Apr 142014
 

It’s been a memorable season, though mostly for the wrong reasons. Last night, the Canucks handed out their awards; today, it’s our turn to handpick some of the best of the best and the worst of the worst of the 2013/2014 Canucks season.

*****

Manny Malhotra Award for Most Underappreciated Forward
(presented by Clay)

Winner: Mike Santorelli

Mike Santorelli, Vancouver Canucks

Mike Santorelli, Vancouver Canucks

It’s no coincidence that the Canucks’ woes started at around the same time that Mike Santorelli went down thanks to Martin Hanzal of the Phoenix Coyotes. Up until that point, Santorelli was enjoying a career year with 28 points in 49 games, including a wonderful stretch of 12 points in 11 games in late November and early December. He played mostly at centre (with a bit of time on the wing) and gave the team some depth and a different look. It will be interesting to see if Trevor Linden is able to lock up him to a new contract.

Runner-Up: Brad Richardson

Brad Richardson has quietly put together a strong year and his 23 points in his second-best career total. He is a reliable penalty killer and strong in his own end, as he is one of the few Canucks with a positive +/- rating. He is the anchor of the Canucks’ third line that has been a pleasant surprise and best line for the team at times.

*****

Dana Muryzn Award for Most Underappreciated Defenseman
(presented by Matt)

Winner: Chris Tanev

In a season where just about everything went wrong, Chris Tanev was one of the few bright spots from the blueline. Tanev retained his defensive stalwart status and rarely looked out of place, and even made some strides offensively by potting six goals and adding eleven assists, which by Tanev standards is quite pleasant.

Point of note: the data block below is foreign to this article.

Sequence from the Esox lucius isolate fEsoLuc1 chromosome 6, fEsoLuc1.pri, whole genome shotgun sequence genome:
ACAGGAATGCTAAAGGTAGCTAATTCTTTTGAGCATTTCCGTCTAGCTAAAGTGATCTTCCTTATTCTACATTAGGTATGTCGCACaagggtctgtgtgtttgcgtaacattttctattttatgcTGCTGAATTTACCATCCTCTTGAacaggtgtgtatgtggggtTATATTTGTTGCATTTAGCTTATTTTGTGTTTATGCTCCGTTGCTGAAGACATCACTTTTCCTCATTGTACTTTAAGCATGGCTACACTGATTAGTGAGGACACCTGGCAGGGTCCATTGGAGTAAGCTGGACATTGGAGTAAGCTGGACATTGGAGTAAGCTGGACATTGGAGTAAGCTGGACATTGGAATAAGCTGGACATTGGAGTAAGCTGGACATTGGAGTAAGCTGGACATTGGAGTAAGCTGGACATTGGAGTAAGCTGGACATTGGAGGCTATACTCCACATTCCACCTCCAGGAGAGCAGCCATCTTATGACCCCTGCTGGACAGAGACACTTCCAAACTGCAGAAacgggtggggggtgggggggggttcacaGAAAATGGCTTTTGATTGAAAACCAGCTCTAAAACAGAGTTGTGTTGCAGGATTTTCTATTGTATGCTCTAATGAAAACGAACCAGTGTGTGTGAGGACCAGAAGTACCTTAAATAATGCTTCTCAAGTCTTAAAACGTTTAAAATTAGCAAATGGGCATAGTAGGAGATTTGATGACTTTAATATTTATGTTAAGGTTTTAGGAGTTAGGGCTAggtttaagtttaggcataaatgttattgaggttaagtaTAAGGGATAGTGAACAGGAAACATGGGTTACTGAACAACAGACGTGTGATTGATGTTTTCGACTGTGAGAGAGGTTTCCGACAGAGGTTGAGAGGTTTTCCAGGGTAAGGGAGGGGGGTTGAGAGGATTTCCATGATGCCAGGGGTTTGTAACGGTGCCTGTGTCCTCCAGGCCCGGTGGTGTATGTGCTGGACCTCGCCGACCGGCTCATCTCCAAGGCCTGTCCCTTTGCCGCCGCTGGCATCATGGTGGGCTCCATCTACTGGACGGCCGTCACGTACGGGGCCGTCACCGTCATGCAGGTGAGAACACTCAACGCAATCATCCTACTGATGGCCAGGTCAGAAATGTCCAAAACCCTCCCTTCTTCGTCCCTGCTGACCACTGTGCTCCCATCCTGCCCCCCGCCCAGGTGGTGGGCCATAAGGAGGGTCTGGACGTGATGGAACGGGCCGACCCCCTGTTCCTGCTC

Runner-Up: Ryan Stanton

Stanton, who gets our honorable mention, proved to be a stabilizing force as a third pairing blueliner. Not bad for a waiver wire pickup.

*****

Jason King Award for Most Promising Young Player
(presented by J.J.)

Winner: Zack Kassian

In just his second full NHL season, Kassian posted 14 goals, 15 assists and 29 points, all but 1 goal on even-strength, and mostly while playing in the bottom-six. Kass’ development – his physical play, presence and control improved immensely as the season went on – should be encouraging for the Canucks, who have been clamoring for a big and skilled winger for a long time.

Runner-Up: Eddie Lack

At one point this season, Lack was among the league’s best in GAA, save percentage and shutouts. His numbers dipped in the last couple of months as Torts started him in 19 consecutive games after the Olympic Break, but still, it’s been a season to build on for the rookie goaltender, who, barring the Canucks acquiring another big-name goaltender in the summer, will be the team’s starter moving forward.

*****

Barry Pederson Award for Most Disappointing Player
(presented by Matt)

Winner: Alex Burrows